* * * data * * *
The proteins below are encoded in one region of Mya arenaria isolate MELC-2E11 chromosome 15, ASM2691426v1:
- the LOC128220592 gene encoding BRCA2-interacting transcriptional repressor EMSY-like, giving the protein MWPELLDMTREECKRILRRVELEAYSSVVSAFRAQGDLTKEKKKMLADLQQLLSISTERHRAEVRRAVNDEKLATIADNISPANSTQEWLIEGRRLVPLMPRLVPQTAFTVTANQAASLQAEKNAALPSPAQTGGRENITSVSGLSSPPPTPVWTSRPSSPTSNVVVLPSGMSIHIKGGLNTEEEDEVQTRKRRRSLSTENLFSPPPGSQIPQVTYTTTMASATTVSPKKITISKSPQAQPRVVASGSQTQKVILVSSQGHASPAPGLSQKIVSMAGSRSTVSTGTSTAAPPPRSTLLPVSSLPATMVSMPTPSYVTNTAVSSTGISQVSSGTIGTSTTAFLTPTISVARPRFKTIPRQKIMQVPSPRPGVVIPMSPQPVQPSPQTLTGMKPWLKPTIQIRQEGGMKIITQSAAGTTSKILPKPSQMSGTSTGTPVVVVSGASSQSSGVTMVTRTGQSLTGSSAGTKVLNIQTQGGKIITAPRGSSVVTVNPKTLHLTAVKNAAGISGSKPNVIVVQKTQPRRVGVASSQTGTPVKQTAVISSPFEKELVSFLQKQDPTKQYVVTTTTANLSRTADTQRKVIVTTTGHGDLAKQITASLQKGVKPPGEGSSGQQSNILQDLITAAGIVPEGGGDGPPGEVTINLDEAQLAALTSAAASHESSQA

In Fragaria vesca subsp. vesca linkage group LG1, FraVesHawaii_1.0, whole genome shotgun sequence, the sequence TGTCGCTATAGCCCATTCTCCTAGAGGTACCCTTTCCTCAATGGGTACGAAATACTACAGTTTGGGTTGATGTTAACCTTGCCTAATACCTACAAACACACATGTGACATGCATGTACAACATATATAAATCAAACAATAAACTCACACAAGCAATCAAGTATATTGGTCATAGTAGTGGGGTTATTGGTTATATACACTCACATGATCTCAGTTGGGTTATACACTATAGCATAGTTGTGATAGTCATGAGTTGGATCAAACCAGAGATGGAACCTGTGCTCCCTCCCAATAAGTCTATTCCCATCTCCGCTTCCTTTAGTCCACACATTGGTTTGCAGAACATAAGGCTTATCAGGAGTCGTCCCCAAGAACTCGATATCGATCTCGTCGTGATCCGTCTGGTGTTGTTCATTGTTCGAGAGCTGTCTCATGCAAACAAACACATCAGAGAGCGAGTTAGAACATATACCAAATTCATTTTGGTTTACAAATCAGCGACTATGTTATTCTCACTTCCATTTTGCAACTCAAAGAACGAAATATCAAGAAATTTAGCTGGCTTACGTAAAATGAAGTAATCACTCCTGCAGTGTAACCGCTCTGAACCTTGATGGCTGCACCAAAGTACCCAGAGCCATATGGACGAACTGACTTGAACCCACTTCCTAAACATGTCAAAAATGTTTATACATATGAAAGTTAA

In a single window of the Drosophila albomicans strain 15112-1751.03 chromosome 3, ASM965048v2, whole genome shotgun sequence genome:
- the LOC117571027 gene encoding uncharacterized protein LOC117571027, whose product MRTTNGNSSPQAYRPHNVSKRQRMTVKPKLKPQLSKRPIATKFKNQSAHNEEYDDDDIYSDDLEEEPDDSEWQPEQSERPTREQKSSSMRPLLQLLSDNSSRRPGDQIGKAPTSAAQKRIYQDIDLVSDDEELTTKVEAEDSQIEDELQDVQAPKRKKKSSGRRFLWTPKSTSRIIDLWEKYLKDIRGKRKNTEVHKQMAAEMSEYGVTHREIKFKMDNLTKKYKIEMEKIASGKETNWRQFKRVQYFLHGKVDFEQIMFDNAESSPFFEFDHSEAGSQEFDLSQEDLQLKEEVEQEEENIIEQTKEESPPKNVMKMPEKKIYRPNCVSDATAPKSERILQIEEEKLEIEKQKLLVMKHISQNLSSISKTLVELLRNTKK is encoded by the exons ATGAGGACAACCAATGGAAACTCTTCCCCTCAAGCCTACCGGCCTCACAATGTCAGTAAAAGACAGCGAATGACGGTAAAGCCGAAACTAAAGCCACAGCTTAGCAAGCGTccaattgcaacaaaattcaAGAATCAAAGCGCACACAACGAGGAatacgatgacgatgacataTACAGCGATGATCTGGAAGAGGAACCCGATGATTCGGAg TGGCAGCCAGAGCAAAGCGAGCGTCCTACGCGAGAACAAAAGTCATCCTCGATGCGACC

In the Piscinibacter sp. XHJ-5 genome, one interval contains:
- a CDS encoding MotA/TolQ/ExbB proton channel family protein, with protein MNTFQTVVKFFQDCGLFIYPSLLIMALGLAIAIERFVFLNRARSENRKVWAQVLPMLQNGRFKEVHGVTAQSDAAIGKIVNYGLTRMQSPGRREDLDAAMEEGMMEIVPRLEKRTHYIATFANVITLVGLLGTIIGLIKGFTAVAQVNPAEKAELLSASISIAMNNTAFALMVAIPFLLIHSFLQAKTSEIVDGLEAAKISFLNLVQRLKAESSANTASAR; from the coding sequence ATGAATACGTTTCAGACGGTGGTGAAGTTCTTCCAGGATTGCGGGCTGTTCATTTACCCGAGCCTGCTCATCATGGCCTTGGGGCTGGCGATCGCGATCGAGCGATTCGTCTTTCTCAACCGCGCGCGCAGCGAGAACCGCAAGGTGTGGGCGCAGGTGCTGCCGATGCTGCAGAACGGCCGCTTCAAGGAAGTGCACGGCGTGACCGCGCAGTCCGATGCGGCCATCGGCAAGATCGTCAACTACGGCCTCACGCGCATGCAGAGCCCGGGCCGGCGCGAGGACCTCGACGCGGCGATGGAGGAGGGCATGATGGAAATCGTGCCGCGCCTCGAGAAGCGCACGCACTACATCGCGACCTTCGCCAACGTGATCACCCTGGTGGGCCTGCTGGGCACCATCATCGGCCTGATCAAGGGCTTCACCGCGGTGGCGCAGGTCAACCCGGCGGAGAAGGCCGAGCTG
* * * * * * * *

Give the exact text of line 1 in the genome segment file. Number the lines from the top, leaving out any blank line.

The proteins below are encoded in one region of Mya arenaria isolate MELC-2E11 chromosome 15, ASM2691426v1: